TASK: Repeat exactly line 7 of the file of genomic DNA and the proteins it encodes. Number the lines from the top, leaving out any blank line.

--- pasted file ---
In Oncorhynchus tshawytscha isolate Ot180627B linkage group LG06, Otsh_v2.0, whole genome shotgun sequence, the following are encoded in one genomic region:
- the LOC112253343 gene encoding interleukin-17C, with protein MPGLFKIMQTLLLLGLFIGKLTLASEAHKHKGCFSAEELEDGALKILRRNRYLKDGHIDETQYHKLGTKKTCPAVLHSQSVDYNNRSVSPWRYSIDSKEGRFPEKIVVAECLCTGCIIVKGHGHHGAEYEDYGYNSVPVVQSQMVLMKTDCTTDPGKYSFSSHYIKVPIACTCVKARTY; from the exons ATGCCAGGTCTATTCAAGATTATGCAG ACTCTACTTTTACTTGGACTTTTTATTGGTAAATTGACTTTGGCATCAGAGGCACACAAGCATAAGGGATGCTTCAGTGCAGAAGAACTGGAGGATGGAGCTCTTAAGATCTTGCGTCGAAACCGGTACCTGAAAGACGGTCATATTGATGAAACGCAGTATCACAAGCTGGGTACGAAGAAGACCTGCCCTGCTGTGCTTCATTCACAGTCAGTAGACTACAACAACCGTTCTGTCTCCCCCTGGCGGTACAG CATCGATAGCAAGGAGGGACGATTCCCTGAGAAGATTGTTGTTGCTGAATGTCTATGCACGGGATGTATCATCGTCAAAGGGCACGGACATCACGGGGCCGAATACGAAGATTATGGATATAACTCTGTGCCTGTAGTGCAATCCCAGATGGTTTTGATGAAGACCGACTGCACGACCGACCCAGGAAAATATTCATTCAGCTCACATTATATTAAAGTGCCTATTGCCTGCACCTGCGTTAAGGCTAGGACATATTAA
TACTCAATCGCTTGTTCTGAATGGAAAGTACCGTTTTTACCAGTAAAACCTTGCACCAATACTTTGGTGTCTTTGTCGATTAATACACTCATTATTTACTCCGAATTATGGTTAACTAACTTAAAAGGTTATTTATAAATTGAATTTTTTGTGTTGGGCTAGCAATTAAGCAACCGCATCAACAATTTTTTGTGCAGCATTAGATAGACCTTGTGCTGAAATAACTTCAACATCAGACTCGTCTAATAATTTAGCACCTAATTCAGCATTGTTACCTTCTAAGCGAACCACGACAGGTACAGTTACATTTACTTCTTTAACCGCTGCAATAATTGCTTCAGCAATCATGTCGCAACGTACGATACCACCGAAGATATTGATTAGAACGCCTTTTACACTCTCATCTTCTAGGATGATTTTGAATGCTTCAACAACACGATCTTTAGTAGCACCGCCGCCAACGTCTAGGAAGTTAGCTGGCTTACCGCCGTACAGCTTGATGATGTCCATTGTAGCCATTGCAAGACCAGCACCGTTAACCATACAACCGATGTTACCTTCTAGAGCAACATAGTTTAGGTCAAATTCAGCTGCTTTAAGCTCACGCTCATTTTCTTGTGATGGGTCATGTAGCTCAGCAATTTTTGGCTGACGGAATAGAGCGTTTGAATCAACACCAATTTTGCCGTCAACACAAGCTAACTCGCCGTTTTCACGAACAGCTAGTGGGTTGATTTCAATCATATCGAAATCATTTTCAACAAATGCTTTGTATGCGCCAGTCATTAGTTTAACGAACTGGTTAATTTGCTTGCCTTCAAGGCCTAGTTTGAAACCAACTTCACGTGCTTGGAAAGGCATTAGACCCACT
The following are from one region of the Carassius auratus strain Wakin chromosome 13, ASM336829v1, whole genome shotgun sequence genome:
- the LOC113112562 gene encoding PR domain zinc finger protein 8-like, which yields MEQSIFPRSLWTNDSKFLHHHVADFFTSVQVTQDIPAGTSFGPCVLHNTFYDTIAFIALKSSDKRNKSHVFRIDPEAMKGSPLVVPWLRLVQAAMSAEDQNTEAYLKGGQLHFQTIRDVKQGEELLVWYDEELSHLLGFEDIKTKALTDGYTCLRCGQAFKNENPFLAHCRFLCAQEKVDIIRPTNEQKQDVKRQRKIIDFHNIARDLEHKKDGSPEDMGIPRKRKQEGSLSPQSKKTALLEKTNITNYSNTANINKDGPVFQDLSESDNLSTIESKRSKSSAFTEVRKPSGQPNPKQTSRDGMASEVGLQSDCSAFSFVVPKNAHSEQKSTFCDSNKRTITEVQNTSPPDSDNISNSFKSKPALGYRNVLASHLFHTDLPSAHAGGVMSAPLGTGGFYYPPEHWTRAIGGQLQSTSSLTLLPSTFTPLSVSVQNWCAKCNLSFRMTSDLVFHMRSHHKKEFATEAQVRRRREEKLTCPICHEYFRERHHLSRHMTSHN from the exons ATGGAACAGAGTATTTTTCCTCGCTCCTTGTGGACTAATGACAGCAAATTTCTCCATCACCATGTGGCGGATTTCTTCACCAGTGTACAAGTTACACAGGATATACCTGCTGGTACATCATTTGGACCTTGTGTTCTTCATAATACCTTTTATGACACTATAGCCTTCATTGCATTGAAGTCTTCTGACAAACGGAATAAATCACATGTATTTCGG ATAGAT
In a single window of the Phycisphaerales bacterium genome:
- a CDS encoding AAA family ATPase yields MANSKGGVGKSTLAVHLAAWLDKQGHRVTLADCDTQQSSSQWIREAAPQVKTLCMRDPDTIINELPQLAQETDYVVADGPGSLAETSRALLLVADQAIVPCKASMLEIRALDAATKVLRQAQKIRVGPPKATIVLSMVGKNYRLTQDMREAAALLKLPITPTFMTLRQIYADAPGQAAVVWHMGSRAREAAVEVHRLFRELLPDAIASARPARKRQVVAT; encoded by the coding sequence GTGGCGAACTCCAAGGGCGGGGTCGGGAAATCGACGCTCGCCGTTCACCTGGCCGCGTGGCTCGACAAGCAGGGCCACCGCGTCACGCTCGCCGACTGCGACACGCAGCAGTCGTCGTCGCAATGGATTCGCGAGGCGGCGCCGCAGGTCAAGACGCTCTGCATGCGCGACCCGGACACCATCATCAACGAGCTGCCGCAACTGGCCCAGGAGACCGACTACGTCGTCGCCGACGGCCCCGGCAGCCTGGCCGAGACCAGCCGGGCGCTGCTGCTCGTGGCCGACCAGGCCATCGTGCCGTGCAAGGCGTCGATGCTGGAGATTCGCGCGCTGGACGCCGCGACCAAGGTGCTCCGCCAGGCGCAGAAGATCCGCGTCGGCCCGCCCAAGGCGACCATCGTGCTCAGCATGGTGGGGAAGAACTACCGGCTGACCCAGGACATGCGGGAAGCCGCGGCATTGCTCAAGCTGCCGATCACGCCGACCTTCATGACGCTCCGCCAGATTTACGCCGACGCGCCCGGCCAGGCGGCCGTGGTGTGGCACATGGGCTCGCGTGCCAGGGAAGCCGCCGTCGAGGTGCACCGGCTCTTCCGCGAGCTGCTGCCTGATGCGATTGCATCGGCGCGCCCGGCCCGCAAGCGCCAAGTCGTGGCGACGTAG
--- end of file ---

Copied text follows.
- a CDS encoding AAA family ATPase yields MANSKGGVGKSTLAVHLAAWLDKQGHRVTLADCDTQQSSSQWIREAAPQVKTLCMRDPDTIINELPQLAQETDYVVADGPGSLAETSRALLLVADQAIVPCKASMLEIRALDAATKVLRQAQKIRVGPPKATIVLSMVGKNYRLTQDMREAAALLKLPITPTFMTLRQIYADAPGQAAVVWHMGSRAREAAVEVHRLFRELLPDAIASARPARKRQVVAT; encoded by the coding sequence GTGGCGAACTCCAAGGGCGGGGTCGGGAAATCGACGCTCGCCGTTCACCTGGCCGCGTGGCTCGACAAGCAGGGCCACCGCGTCACGCTCGCCGACTGCGACACGCAGCAGTCGTCGTCGCAATGGATTCGCGAGGCGGCGCCGCAGGTCAAGACGCTCTGCATGCGCGACCCGGACACCATCATCAACGAGCTGCCGCAACTGGCCCAGGAGACCGACTACGTCGTCGCCGACGGCCCCGGCAGCCTGGCCGAGACCAGCCGGGCGCTGCTGCTCGTGGCCGACCAGGCCATCGTGCCGTGCAAGGCGTCGATGCTGGAGATTCGCGCGCTGGACGCCGCGACCAAGGTGCTCCGCCAGGCGCAGAAGATCCGCGTCGGCCCGCCCAAGGCGACCATCGTGCTCAGCATGGTGGGGAAGAACTACCGGCTGACCCAGGACATGCGGGAAGCCGCGGCATTGCTCAAGCTGCCGATCACGCCGACCTTCATGACGCTCCGCCAGATTTACGCCGACGCGCCCGGCCAGGCGGCCGTGGTGTGGCACATGGGCTCGCGTGCCAGGGAAGCCGCCGTCGAGGTGCACCGGCTCTTCCGCGAGCTGCTGCCTGATGCGATTGCATCGGCGCGCCCGGCCCGCAAGCGCCAAGTCGTGGCGACGTAG